Creative Nation | Green Nudge

Welcome to the first of our releases on Creative Nation 2019, a conference where various exhibitors from Singapore came together on the premise of inspiring and being the young and passionate change-makers that tread creative pathways to fulfill an aspiration.

This article has been updated with correction regarding products and services provided!


Green Nudge is a social enterprise that aims to achieve a zero-waste outcome. Founded by Singaporean Li Seng, the company creates start-to-finish solutions with the intention of “making green the norm“, incorporating environmentally-friendly solutions in management processes of events and functions. They apply creative thinking to their services and workshops which encourage eco-friendly behaviours while providing an enjoyable educational experience for people.

Chun Yeow, the company’s “eco-warrior”, cut an understated presence in his dark blue shirt and soft smile, yet the wide array of  “knick-knacks” on the table in front of him spoke volumes of the efforts Green Nudge has put in to raise public awareness of more environmentally-friendly practises, with physical, visual reminders of how the environment features heavily in our lives. We had the honour of speaking to him at Creative Nation 2019.

G – Green Nudge’s Chun Yeow, C – Carpe Bloom

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C/O Sylvia Goh, teamCARPE

C: Hi Chun Yeow! Thank you for letting us speak to you about your work with Green Nudge. I noticed that you have a number of visuals on the table, could you explain some of these inventions to us?

G: Thank you! Yes, these are some of our “knick-knacks” that you can interact with. These physical products (not all designed by Green Nudge) were chosen for display to help people – Singaporeans – to start the entire conversation about environmentally-friendly efforts in a helpful, visual way.

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C/O Sylvia Goh, teamCARPE

C: Very nice! Still, in Singapore, people find it difficult to change to more sustainable ways of living. For instance, people still use plastic bags in excess because of its accessibility and hygiene purposes. Do you think that Singaporeans are receptive to environmental efforts? Is the low level of response a problem?

G: I wouldn’t necessarily say that it’s a problem; it’s just that we definitely need more awareness. This is an issue of a lack of creating awareness for social practises based on society’s needs.

C: Oh? What do you mean by that?

G: Environmentally-friendly habits and practises such as having a compost heap in one’s garden is not a social norm yet, so it is a matter of habits needing to be changed. We need to get people to appreciate that these things actually work. So for the example of compost, people in America do it because their [default] perspective is that it works, so we would need to slowly shift the perspective on composting as a lifestyle and as a solution to some of our environmental burdens. In order to do that, we need a lot of engagement and interaction with the community, to facilitate the change and make it easier to appreciate. This [image below] is my prototype (‘ecobricks’) ; if the participant is successful in making this or interacting with this, it will lower the barrier between their mind-set and accepting the solution.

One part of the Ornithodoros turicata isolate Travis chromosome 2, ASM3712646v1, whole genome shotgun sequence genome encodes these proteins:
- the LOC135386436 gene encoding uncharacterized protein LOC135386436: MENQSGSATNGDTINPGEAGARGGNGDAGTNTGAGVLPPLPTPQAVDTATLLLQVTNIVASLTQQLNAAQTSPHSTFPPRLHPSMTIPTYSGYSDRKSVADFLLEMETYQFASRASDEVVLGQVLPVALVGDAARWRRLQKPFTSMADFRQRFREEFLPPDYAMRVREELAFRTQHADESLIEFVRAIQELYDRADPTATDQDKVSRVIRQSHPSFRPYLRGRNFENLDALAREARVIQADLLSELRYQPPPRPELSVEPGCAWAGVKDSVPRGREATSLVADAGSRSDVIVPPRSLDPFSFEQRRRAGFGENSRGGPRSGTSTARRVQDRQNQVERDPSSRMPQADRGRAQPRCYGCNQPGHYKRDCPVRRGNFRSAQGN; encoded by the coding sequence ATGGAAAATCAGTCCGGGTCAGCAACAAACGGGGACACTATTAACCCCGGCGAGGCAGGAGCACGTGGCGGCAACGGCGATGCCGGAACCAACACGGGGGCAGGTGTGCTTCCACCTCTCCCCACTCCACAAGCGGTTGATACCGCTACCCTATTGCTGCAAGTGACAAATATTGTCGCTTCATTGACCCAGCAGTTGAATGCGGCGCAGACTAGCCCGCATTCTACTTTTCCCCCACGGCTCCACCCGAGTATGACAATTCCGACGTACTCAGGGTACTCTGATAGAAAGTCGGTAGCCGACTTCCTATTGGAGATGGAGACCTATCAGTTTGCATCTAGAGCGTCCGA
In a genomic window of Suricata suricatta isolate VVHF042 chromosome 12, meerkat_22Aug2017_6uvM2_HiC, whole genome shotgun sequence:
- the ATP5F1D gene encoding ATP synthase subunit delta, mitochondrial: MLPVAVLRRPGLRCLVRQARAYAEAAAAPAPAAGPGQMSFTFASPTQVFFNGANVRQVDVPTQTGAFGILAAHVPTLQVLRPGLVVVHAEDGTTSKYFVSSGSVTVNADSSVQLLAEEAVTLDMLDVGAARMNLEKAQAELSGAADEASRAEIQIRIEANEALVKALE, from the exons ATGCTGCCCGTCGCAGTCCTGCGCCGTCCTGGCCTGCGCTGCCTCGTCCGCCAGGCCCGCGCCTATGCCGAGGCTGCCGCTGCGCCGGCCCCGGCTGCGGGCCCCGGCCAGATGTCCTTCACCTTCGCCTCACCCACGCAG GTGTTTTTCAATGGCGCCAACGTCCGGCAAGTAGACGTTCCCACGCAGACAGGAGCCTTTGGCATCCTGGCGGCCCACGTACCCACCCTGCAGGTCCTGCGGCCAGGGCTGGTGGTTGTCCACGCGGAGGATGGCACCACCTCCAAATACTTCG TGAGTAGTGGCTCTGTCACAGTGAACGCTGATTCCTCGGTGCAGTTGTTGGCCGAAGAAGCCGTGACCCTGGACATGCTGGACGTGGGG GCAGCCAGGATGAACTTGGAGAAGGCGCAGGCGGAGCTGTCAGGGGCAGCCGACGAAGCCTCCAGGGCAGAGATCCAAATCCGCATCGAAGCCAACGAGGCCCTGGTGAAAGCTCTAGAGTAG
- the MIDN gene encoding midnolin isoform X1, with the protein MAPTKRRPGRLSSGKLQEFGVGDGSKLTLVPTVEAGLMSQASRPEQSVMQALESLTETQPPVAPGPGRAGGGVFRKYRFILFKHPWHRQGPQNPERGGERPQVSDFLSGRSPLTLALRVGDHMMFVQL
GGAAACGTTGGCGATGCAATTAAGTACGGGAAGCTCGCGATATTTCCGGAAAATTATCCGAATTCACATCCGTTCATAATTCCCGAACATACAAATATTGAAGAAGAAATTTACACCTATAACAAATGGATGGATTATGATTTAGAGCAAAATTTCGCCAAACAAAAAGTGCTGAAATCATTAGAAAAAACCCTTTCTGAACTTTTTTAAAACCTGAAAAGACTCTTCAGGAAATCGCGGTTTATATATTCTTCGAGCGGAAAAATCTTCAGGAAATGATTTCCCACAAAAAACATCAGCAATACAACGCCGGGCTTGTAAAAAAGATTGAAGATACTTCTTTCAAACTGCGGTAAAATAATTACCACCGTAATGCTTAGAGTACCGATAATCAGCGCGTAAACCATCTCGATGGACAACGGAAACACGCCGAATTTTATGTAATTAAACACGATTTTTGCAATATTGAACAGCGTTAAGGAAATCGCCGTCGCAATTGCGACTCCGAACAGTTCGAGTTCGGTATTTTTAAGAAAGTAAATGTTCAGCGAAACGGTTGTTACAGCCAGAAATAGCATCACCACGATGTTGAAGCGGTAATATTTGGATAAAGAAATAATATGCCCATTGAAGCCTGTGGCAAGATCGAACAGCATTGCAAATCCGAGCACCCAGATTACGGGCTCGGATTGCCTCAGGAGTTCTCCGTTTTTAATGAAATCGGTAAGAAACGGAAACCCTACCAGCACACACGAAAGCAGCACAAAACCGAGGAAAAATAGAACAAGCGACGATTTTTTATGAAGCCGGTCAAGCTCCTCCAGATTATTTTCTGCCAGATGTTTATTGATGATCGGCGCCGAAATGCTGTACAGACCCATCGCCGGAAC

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C/O Sylvia Goh, teamCARPE: ‘Ecobricks’ which participants can help to create

C: Ah, I see! So your work has a lot to do with understanding the metric and decision-making calculus of Singaporeans –

G: – and not simply proposing any solution that we think would work. Yes. Based on that model, for instance, we want to start the cutting of a lot of wet waste. What if we eventually get wet waste reduced by so much that what is left – because it is inevitable that there will be some wet waste left even after efforts – can be contained within a snack bag. A snack bag is not recyclable anyway and can be thrown away once done. So it’s about changing habits and changing them subtly.

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C/O Sylvia Goh, teamCARPE

C: Do you have any advice for young people who are willing and wanting to get started on  environmentally-friendly initiatives? Sometimes, people find that the circle of people involved is more exclusive, they need funding, they need to have contacts to reach out to management. 

G: Yeah, I see that as well. To be very honest, based on my experience, always be driven by your passion. Most importantly, don’t restrict yourself. Get yourself out in the open and acclimatised to new ideas: You might not be able to see different perspectives. You can’t keep insisting “Oh, you HAVE to BYO!” without recognising society’s perspectives. Environmental conversations are not very easy – be a role model instead of a confrontational person – and recognise their reasons for doing certain practises or habits, to make the conversation easier.

Catch up with Green Nudge on Instagram!

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